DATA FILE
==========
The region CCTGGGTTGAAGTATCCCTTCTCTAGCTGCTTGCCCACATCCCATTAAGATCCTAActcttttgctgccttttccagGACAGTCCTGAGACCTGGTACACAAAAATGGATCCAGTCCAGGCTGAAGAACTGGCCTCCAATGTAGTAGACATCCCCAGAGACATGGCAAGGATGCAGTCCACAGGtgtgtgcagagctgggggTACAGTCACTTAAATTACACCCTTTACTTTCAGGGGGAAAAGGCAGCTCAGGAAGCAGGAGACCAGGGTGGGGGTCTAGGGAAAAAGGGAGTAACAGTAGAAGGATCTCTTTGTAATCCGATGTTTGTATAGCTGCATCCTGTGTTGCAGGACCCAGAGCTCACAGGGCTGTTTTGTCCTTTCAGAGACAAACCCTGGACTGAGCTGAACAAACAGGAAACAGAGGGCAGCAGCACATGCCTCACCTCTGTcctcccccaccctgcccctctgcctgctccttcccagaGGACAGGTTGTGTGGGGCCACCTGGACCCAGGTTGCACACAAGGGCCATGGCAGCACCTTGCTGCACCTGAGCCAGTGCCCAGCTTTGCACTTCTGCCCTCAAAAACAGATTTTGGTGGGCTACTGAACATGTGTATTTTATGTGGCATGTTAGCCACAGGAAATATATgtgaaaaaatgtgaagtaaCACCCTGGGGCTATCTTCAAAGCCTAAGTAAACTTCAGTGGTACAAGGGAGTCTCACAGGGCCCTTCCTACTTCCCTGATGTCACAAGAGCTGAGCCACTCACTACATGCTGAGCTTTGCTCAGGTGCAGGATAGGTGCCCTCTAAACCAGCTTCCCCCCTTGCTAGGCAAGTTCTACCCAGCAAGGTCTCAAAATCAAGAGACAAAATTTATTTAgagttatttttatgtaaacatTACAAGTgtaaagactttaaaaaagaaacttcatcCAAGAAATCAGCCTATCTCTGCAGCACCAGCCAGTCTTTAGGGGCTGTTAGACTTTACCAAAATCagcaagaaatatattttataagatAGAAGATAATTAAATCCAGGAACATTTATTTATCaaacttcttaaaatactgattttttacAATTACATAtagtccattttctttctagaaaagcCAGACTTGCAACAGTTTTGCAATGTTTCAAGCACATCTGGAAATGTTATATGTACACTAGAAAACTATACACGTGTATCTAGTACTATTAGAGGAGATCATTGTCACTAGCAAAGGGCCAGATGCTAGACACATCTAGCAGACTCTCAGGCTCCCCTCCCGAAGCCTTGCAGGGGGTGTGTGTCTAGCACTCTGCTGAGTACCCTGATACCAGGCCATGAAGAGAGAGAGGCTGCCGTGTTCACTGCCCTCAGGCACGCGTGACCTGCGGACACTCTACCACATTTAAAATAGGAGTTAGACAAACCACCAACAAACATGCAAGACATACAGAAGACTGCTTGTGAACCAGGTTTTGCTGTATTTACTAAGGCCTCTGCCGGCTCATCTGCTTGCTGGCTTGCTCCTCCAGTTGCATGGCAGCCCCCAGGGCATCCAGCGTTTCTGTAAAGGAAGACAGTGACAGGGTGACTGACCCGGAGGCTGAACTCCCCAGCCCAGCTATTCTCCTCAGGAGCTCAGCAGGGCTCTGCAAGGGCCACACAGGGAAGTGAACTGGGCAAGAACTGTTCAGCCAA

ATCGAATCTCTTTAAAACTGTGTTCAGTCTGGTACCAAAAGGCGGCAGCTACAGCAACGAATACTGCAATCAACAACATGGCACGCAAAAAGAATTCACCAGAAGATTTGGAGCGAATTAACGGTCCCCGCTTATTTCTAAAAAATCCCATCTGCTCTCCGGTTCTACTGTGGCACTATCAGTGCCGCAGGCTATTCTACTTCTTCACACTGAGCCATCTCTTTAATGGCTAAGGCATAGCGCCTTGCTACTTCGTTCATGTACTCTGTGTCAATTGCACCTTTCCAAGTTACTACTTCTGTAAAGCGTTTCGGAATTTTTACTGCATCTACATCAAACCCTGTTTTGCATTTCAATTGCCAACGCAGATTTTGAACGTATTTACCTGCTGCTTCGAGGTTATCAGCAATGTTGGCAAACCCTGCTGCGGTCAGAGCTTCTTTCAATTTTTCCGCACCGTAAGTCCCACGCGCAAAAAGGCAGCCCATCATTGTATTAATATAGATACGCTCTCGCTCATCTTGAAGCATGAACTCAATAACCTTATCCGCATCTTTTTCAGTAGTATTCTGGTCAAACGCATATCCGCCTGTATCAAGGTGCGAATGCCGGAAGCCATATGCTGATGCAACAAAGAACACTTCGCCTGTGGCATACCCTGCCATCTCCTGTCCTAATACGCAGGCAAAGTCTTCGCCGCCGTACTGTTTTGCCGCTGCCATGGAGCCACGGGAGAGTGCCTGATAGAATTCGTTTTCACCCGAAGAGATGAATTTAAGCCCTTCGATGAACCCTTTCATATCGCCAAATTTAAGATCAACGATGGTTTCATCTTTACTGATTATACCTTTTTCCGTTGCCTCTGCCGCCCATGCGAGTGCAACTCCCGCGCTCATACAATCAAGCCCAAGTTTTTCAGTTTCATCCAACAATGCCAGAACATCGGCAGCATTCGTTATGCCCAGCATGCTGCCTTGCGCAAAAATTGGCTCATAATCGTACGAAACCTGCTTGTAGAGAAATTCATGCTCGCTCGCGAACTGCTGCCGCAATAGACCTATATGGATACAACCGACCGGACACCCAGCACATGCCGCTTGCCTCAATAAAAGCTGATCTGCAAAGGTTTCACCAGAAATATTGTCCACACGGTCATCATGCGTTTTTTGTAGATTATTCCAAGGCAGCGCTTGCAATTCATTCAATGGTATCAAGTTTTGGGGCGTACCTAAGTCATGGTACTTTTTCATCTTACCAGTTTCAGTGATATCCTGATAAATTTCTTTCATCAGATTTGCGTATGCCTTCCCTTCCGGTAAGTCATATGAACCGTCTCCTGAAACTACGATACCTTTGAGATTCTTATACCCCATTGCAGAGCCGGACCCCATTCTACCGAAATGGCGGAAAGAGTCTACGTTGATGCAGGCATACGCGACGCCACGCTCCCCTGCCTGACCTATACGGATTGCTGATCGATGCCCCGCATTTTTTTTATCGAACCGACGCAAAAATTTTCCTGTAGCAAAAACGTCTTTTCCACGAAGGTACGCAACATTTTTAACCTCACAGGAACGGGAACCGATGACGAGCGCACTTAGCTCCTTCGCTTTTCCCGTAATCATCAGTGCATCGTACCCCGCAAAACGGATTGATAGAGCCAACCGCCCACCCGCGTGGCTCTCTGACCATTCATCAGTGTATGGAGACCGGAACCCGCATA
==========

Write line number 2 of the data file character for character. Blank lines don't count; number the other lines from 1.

ATCGAATCTCTTTAAAACTGTGTTCAGTCTGGTACCAAAAGGCGGCAGCTACAGCAACGAATACTGCAATCAACAACATGGCACGCAAAAAGAATTCACCAGAAGATTTGGAGCGAATTAACGGTCCCCGCTTATTTCTAAAAAATCCCATCTGCTCTCCGGTTCTACTGTGGCACTATCAGTGCCGCAGGCTATTCTACTTCTTCACACTGAGCCATCTCTTTAATGGCTAAGGCATAGCGCCTTGCTACTTCGTTCATGTACTCTGTGTCAATTGCACCTTTCCAAGTTACTACTTCTGTAAAGCGTTTCGGAATTTTTACTGCATCTACATCAAACCCTGTTTTGCATTTCAATTGCCAACGCAGATTTTGAACGTATTTACCTGCTGCTTCGAGGTTATCAGCAATGTTGGCAAACCCTGCTGCGGTCAGAGCTTCTTTCAATTTTTCCGCACCGTAAGTCCCACGCGCAAAAAGGCAGCCCATCATTGTATTAATATAGATACGCTCTCGCTCATCTTGAAGCATGAACTCAATAACCTTATCCGCATCTTTTTCAGTAGTATTCTGGTCAAACGCATATCCGCCTGTATCAAGGTGCGAATGCCGGAAGCCATATGCTGATGCAACAAAGAACACTTCGCCTGTGGCATACCCTGCCATCTCCTGTCCTAATACGCAGGCAAAGTCTTCGCCGCCGTACTGTTTTGCCGCTGCCATGGAGCCACGGGAGAGTGCCTGATAGAATTCGTTTTCACCCGAAGAGATGAATTTAAGCCCTTCGATGAACCCTTTCATATCGCCAAATTTAAGATCAACGATGGTTTCATCTTTACTGATTATACCTTTTTCCGTTGCCTCTGCCGCCCATGCGAGTGCAACTCCCGCGCTCATACAATCAAGCCCAAGTTTTTCAGTTTCATCCAACAATGCCAGAACATCGGCAGCATTCGTTATGCCCAGCATGCTGCCTTGCGCAAAAATTGGCTCATAATCGTACGAAACCTGCTTGTAGAGAAATTCATGCTCGCTCGCGAACTGCTGCCGCAATAGACCTATATGGATACAACCGACCGGACACCCAGCACATGCCGCTTGCCTCAATAAAAGCTGATCTGCAAAGGTTTCACCAGAAATATTGTCCACACGGTCATCATGCGTTTTTTGTAGATTATTCCAAGGCAGCGCTTGCAATTCATTCAATGGTATCAAGTTTTGGGGCGTACCTAAGTCATGGTACTTTTTCATCTTACCAGTTTCAGTGATATCCTGATAAATTTCTTTCATCAGATTTGCGTATGCCTTCCCTTCCGGTAAGTCATATGAACCGTCTCCTGAAACTACGATACCTTTGAGATTCTTATACCCCATTGCAGAGCCGGACCCCATTCTACCGAAATGGCGGAAAGAGTCTACGTTGATGCAGGCATACGCGACGCCACGCTCCCCTGCCTGACCTATACGGATTGCTGATCGATGCCCCGCATTTTTTTTATCGAACCGACGCAAAAATTTTCCTGTAGCAAAAACGTCTTTTCCACGAAGGTACGCAACATTTTTAACCTCACAGGAACGGGAACCGATGACGAGCGCACTTAGCTCCTTCGCTTTTCCCGTAATCATCAGTGCATCGTACCCCGCAAAACGGATTGATAGAGCCAACCGCCCACCCGCGTGGCTCTCTGACCATTCATCAGTGTATGGAGACCGGAACCCGCATA